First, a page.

July 14th, It’s More Than Just A Date

Vive la France! Vive la République!

It’s July 14th, and although we might be on summer vacation, I’m sure our students are wondering why buildings are lit up in red, white and blue, and why after the Euro has ended we’re talking about France.  Well, that is because July 14th is a national holiday and the start of the French Revolution in France.  Just like July 4th is America’s Independence Day, so is July 14th to the French.  So in order to help your students understand the background of July 14th next summer, why don’t you take one of the last few days of the school year to have a lesson on the importance of the day.  

You do not have to be a history teacher in order to teach about July 14th 1789.  Below are a list of fun facts and examples of ways you can incorporate Bastille Day into your lesson.

Math and Science:

  • 100 of the 300 revolutionaries who stormed the Bastille were killed.

    • If you are in elementary or middle school, have your students convert that to a fraction.

    • There were only 115 soldiers in the Bastille at the time, have you students do a ratio of soldiers to revolutionaries

  • The revolutionaries had stolen 28,000 riffles and went to the Bastille to get gunpowder.

    • If there were 250 barrels of gunpowder in the the Bastille, how many grams could each gun receive? (1 barrel = 158987 grams)

  • The storming of the Bastille was the beginning of the French Revolution, and during the Revolution, the Reign of Terror occurred.  During the Reign of Terror, the revolutionaries used the guillotine to execute people.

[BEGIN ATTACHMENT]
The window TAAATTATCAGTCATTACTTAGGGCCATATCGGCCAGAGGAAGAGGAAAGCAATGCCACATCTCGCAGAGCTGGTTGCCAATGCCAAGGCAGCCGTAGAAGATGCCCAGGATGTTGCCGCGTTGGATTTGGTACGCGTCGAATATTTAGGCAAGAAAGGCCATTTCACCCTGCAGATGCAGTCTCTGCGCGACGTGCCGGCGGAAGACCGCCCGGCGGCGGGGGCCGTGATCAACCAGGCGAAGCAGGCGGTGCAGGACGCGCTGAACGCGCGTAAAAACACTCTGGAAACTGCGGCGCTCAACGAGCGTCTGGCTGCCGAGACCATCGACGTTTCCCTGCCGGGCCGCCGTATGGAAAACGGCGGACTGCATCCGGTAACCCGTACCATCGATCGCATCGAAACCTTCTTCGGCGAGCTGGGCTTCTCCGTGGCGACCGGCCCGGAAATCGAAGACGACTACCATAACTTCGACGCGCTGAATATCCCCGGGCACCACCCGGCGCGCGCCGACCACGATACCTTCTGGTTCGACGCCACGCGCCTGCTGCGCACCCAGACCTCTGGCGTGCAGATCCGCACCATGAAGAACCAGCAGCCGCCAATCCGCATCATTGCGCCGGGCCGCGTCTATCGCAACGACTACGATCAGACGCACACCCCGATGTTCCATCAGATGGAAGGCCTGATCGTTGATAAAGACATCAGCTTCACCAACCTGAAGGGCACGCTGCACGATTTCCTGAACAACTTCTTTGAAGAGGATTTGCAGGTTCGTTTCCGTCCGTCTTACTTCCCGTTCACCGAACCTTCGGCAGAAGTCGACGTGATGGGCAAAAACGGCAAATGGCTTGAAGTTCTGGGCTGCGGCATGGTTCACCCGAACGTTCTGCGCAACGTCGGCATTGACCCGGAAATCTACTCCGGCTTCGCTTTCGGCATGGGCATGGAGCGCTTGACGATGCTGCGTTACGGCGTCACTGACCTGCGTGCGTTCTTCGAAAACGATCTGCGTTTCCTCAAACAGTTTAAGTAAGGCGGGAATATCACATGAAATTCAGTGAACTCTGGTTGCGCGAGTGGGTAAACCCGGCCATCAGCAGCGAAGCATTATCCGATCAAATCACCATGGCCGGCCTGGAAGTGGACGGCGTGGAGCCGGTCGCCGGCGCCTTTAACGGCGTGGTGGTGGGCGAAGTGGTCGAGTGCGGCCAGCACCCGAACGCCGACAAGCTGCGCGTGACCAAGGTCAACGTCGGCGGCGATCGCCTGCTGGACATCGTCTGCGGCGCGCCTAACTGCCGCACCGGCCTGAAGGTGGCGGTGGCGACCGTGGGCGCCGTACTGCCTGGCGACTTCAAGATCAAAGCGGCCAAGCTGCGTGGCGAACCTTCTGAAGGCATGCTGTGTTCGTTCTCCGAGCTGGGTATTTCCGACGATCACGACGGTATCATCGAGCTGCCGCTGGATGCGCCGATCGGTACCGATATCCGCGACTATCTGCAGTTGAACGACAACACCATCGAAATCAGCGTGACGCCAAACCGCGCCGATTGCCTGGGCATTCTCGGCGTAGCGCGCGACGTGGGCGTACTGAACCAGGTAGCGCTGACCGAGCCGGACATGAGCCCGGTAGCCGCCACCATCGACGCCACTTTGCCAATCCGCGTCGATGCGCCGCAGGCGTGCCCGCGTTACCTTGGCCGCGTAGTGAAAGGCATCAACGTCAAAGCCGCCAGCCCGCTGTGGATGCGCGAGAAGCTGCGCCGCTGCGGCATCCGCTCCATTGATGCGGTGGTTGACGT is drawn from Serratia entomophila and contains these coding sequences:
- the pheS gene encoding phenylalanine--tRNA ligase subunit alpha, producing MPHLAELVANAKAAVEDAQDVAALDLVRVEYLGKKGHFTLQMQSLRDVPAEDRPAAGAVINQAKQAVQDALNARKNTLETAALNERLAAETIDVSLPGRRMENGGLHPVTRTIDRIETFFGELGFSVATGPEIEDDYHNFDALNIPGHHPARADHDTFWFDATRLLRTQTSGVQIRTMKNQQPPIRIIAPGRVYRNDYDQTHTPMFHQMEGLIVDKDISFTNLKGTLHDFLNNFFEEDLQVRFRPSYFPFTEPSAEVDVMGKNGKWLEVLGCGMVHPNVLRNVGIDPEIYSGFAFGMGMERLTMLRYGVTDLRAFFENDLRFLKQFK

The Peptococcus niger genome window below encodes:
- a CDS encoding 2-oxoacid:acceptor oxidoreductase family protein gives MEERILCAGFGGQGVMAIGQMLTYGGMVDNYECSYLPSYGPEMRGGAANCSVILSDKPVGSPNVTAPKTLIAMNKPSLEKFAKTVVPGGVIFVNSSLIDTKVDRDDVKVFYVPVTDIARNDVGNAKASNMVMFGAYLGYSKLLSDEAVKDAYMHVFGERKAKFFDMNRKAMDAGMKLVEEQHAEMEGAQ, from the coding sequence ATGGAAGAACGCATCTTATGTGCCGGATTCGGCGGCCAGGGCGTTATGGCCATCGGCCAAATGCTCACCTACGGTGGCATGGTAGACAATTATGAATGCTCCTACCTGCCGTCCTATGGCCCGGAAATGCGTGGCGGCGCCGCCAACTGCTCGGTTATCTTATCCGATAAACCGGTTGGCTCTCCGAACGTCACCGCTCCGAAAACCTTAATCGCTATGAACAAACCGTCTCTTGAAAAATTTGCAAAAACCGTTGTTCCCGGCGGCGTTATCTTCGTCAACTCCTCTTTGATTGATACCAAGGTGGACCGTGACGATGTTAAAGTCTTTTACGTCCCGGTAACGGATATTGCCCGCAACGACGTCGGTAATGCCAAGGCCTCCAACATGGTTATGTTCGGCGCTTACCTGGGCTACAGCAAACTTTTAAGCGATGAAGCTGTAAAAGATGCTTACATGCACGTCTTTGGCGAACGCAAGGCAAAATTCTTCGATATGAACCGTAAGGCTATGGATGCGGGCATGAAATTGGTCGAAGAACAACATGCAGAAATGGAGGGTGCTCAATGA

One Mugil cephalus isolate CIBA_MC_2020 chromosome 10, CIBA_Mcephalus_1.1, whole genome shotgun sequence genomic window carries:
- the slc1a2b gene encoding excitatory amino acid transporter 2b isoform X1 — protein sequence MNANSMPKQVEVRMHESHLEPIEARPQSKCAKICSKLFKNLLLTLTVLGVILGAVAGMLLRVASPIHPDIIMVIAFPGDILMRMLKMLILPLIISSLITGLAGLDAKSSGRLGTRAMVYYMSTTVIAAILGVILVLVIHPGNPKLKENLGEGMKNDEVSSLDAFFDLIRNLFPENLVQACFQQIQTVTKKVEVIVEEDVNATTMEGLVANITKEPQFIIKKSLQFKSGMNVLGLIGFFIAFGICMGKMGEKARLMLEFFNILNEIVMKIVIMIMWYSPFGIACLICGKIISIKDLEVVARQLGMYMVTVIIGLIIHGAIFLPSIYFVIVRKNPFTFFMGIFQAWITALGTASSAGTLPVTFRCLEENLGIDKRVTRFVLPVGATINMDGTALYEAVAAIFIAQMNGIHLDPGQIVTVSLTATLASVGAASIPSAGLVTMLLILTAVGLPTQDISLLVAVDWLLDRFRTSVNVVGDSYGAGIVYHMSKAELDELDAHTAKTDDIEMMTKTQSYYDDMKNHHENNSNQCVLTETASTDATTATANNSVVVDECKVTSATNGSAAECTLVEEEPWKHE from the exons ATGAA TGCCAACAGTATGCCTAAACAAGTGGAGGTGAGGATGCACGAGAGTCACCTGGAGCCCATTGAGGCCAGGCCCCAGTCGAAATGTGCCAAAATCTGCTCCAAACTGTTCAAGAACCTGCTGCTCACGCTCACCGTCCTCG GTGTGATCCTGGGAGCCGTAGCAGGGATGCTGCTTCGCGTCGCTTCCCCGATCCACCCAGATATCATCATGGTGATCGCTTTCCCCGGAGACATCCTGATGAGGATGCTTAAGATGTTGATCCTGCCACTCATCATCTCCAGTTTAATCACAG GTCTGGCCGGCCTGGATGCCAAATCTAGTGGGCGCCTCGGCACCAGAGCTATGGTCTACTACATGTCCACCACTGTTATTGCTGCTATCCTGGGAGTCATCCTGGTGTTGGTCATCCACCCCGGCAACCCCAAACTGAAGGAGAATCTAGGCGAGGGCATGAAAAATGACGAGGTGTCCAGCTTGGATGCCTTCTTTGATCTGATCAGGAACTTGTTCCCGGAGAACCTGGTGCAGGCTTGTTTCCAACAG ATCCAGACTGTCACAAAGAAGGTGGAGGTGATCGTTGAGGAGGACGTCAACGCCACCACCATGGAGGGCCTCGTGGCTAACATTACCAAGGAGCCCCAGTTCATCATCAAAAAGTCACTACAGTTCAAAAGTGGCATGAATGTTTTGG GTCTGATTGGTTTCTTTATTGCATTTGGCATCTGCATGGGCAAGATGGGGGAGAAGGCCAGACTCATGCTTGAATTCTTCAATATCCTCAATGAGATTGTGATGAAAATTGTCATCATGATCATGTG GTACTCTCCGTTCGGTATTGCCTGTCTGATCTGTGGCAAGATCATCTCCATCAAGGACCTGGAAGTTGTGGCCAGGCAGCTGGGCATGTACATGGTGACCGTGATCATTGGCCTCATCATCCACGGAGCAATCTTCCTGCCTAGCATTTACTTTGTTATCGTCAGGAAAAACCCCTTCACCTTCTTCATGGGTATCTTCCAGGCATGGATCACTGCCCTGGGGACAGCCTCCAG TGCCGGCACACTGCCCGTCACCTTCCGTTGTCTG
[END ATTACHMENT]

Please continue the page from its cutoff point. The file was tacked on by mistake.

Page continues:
• What is the physics behind the guillotine? Why is the blade at an angle?

    • In 15 months, 40,000 people died during the Reign of Terror, how many was that a day?

Humanities

  • Read excerpts from A Tale of Two Cities

  • When the King found out about the Bastille, he asked if the event was a revolt, and his advisor responded, “No Majesty, this is a revolution.”

    • What is the difference between a revolt and revolution?

  • Questions and discussion prompts:

    • What was the impact of the storming of the Bastille? How did it lead to future events?

    • What was it like living in France before, during and after the Revolution?  Look at the lives of different types of people – peasants, working class and royalty.  

    • Who were Louis XVI and Marie Antoinette?  What happened to them?

    • Why did the French Revolution start?  What were the philosophies of the time that led to the Revolution?  What happened just prior to the French Revolution in a different part of the world?

Now that you have a few examples and discussion prompts on July 14th or Bastille Day, at the end of next school year or maybe in September when the kids minds are not quite on topic yet, pull out a few of the facts or questions on the French Revolution in order to engage the students, get them talking to one another teach them something new.

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